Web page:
On Charity

For those of you who follow these posts and understand that I am not a morning person, you will appreciate the dedication it took to get out of bed at 4.45am, clothe myself and run in the darkness to the train station to catch the 5.45am to Murrarie to partake in the Bridge to Brisbane.  I sat very still and quietly in the carriage and was grateful that there were no loud noises.  However, as we passed more and more stops, and more and more eye candy got on, I perked up considerably.

I couldn’t believe the number of people at Murrarie.  Another train pulled in but a minute after the first drew away and the platforms were crammed.  Again at the starting line there were thousands and thousands more.  I couldn’t hear what the loudspeakers were saying so I had no idea what to do, and neither did lots of other lost folk milling around (who presumably did have their hearing).  However I found a queue, shuffled along to the starting line, and finally there was space to run.

The atmosphere was fantastic and I was so delighted to be surrounded by so many healthy people in a country with some of the worst obesity statistics in the world.  The sun came up, showing smokestacks against the dawn.  A man dressed as a dragon passed, holding his disintegrating, green plastic suit.  A truckie honked at us and a pack of girls cheered us on.  There was a tall man in only his multicoloured briefs and sneakers, his Facebook name texta-ed onto his bare back.  Various bands were stationed along the way, playing motivational music. I have a lot of respect for someone who can belt out an 80s tune at 7am in the morning.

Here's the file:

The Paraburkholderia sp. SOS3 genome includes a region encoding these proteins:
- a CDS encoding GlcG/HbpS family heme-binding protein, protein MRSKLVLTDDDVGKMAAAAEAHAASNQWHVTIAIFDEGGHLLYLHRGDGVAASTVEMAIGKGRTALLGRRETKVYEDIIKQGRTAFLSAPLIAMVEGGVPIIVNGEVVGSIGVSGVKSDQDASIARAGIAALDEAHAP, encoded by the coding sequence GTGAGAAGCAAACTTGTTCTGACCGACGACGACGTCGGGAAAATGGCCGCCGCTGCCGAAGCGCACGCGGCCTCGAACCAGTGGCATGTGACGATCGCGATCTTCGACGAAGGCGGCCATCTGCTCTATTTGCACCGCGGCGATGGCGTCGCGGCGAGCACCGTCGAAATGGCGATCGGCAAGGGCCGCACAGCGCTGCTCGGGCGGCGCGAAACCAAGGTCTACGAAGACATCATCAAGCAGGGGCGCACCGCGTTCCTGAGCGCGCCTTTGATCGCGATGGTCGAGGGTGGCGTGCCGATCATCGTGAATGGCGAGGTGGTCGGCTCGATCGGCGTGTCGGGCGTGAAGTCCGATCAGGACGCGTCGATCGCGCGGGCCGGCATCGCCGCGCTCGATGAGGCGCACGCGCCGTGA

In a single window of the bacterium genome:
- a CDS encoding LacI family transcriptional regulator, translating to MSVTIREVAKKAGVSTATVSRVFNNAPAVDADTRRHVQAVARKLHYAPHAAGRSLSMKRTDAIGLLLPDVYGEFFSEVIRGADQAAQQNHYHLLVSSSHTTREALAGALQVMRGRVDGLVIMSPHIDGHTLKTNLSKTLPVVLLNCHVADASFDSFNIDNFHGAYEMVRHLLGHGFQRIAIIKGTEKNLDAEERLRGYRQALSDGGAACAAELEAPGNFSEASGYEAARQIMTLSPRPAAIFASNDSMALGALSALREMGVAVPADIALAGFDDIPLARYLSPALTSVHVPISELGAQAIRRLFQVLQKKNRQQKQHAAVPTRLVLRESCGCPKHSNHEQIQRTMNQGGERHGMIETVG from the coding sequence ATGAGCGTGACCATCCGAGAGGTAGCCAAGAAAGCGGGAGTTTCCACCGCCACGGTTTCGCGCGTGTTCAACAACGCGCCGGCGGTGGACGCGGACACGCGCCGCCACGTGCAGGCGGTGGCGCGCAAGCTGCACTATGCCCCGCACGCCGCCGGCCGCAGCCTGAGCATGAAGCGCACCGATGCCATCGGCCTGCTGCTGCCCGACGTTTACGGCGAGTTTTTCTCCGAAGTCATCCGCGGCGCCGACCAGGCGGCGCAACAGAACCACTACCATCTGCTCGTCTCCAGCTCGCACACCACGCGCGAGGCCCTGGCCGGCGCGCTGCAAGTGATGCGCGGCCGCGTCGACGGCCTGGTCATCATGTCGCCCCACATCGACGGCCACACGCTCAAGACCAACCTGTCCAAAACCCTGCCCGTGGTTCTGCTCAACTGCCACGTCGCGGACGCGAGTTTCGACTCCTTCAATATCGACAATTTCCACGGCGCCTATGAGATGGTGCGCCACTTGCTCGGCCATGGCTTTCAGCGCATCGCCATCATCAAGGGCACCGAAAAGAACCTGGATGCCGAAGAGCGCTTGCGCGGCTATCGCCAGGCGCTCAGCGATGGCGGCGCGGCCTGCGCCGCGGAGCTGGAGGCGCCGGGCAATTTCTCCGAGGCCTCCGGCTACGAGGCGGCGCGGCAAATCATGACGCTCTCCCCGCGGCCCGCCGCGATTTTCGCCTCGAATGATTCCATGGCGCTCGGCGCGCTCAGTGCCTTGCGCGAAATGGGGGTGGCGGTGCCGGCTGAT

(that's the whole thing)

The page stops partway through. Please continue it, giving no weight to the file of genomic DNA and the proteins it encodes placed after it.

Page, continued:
By the 5km mark my thighs were starting to hurt but I remained pleasantly distracted by all the fit men.  By 7km even they couldn’t take my mind off my legs.  I stopped for a drink, worried by the waste of the plastic cups littering the ground, which sounded like ice crackling underfoot.  By 8km I was consumed with pain and by 9km I wished I had trained more.  But then we reached the showgrounds and I sprinted the rest of the way.  I found my t-shirt, delivered to me by a friend from work, and limped to the bus stop.  There were no buses from the Gabba for another half an hour so I had to walk home, feeling sorry for myself, but also elated that I had achieved a goal, however mediocre it had been.

There was also, of course, the fuzzy glow of doing something for something else, which is one of the reasons why I work for Autism Queensland.  Yet, since undertaking this venture and pestering people for donations, it has startled me how little people are willing to do to help others.  Last week I bought a Big Issue from a man sitting on his milk crate outside the post office.  I have never bothered with buying a Big Issue before, but he looked so pinched and pale with lack of nourishment that I gave him what was left in my wallet.  As I did so, I realised that even that small amount I gave him would have improved his life, however meagrely.

This post is a final, blatant request for donations to help Autism Queensland with their work in early intervention (fundraising closes tomorrow night).  For those of you who have all your faculties, are able to work, have a roof to live under and enough food and loose change to buy beer or coffee or a bunch of flowers, please spare a few dollars for kids who have a difficult life.  Trust me, you’ll feel better.

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